Scott Walker's Iowa Caucus Budget Would Sell Off Wisconsin's State Parks

Mar 03, 2015

Lost amid the contentious Right to Work legislation being fast-tracked through the legislature this week as Scott Walker campaigns for president around the country are Joint Finance Committee hearings on Walker’s “Iowa Caucus Budget,” but the sweeping changes Walker has proposed to the state Department of Natural Resources are starting to get the attention they deserve as even Republican legislators are questioning the plans, which include a proposal to sell naming rights to our state parks.

Scott Walker might not live here anymore as he campaigns for president around the country, merely “visiting” Wisconsin from time to time, but millions of Wisconsinites value our conservation heritage and the preservation of our state park system — so Walker’s Iowa Caucus Budget proposal that guts funding for state parks is already cause for alarm. In addition to the fee increases proposed in Walker’s budget, DNR Secretary Cathy Stepp yesterday told members of the Joint Finance Committee that the state was looking at several other options to generate revenue, like selling naming rights to our natural resources to offset Walker’s cuts. 

Exclusive access for corporate donors to Wisconsin’s farm and forest land and valuable state real estate has been a hallmark of Scott Walker’s time in office. Scott Walker proposed in his 2013 budget changes to state law to allow foreign companies and individuals to buy large tracts of land, like farms, that are over 640 acres in size. Republicans and Democrats alike voiced concerns, and the proposal was deleted by the Joint Finance Committee. The Wisconsin Farm Bureau Federation also opposed the changes. On his way out of office to a cushy lobbying job in Washington, D.C., Attorney General J.B. Van Hollen greenlit the Walker land proposal.

Another provision of the 2013 budget allowed the Walker administration to sell off state assets without a competitive bidding process. Included for sale are telecommunications towers and related infrastructure around the state, administrative buildings in Madison and Milwaukee, the Northern Wisconsin Center in Chippewa Falls, and land surrounding the state Department of Transportation building that has been described as prime commercial real estate.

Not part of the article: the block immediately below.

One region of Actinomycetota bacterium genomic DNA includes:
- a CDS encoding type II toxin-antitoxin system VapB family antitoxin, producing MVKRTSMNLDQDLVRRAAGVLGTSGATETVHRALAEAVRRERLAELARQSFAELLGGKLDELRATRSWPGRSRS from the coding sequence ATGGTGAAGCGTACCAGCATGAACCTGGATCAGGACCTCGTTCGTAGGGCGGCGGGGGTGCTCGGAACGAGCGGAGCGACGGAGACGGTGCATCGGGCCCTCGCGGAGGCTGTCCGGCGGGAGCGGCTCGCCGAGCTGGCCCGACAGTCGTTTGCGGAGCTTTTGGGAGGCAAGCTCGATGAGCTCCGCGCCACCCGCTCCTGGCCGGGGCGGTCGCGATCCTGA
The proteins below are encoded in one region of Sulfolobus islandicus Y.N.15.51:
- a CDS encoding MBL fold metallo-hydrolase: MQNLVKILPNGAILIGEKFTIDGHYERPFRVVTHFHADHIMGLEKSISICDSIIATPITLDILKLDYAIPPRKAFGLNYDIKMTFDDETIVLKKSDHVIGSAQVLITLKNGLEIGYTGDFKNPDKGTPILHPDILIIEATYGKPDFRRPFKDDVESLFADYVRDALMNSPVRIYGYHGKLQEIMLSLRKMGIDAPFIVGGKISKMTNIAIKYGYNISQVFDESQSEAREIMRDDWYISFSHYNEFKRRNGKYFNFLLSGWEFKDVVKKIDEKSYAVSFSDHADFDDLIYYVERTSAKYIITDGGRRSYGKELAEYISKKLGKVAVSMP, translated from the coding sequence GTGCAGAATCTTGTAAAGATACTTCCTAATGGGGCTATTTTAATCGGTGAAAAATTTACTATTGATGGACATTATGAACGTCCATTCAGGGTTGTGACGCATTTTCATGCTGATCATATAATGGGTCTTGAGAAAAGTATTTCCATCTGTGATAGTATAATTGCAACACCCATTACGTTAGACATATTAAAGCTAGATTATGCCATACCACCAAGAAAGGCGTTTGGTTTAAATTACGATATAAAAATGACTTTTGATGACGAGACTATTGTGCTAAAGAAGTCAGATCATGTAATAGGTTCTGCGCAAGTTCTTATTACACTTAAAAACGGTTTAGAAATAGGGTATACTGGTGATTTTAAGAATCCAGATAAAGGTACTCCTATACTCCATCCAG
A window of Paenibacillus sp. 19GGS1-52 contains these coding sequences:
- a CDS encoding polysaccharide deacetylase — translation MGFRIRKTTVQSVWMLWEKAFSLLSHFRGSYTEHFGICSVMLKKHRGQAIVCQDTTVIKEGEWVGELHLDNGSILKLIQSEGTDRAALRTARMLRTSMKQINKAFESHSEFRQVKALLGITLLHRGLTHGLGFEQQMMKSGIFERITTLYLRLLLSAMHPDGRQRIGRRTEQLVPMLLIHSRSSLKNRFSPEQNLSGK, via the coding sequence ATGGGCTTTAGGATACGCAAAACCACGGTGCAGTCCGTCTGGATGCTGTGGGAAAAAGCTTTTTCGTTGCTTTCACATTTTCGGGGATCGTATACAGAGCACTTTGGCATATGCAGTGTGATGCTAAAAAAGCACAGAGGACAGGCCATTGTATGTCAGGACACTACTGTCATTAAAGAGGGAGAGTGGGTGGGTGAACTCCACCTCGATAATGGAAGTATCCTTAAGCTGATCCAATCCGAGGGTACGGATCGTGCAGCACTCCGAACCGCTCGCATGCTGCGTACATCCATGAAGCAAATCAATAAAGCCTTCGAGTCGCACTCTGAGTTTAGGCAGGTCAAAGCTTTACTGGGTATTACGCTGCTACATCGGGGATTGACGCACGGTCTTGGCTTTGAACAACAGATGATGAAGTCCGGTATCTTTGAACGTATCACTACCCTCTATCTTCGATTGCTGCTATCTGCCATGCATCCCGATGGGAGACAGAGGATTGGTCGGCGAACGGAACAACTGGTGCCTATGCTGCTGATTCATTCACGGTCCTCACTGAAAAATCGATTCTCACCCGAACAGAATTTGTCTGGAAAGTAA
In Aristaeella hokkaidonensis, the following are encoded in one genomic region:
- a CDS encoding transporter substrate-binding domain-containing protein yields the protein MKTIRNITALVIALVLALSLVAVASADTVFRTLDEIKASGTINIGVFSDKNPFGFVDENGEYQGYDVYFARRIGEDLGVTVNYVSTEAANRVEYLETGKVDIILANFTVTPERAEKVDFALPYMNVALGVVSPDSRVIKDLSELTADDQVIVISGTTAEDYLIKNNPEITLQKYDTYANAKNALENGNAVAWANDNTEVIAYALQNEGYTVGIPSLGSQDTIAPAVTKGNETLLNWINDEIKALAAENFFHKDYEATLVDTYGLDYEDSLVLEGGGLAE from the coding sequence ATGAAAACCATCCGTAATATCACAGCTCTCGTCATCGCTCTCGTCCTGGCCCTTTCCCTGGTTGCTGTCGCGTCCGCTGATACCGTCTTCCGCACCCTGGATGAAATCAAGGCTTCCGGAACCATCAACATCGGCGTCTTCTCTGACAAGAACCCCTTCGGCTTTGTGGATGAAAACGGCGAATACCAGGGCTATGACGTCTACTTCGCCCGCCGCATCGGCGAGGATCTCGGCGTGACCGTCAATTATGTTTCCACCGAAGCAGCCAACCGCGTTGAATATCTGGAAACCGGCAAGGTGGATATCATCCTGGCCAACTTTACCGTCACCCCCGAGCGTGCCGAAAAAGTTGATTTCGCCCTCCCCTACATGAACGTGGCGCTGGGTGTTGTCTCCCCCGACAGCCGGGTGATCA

Also in 2013 a group calling itself United Sportsmen of Wisconsin, a Tea Party group funded by the Koch brothers and headed by a Walker political insider, was almost the recipient of a $500,000 grant inserted by then-Rep. Scott Suder into the state budget for the purpose of promoting hunting, fishing and trapping in Wisconsin. United Sportsmen was found to have no history of outdoors training; their record more closely mirrored a lobbying organization for Republican interests and several prominent board members were found to have donated to Republican candidates and causes. It was only after United Sportsmen falsified its application to the state and at a hearing before the Joint Finance Committee in stating that they had a federal 501(c)(3) nonprofit designation did the Walker administration finally cancel the grant.

And following a $700,000 donation to Wisconsin Club for Growth for Scott Walker in exchange for access to the legislative process, the out-of-state mining company Gogebic Taconite was able to draft their own legislation, with assistance from the Governor’s Office, on a controversial mining proposal that endangered Wisconsin’s natural resources. Just last week, however, the company announced it was no longer going to continue with the project and they would not create the jobs promised.

“As someone who simply ‘visits’ Wisconsin as he campaigns for president, Scott Walker might not remember that our state parks are vital to Wisconsin’s conservation heritage,” Democratic Party of Wisconsin Chair Mike Tate said Wednesday. “Are we going to see Donald Trump Trail or Koch Springs? McRib Mountain? This is absurd. The people who do live here in Wisconsin, and love our state, deserve better than Walker’s short-sighted giveaways to corporate special interests that threaten our state’s richest assets, our natural resources.”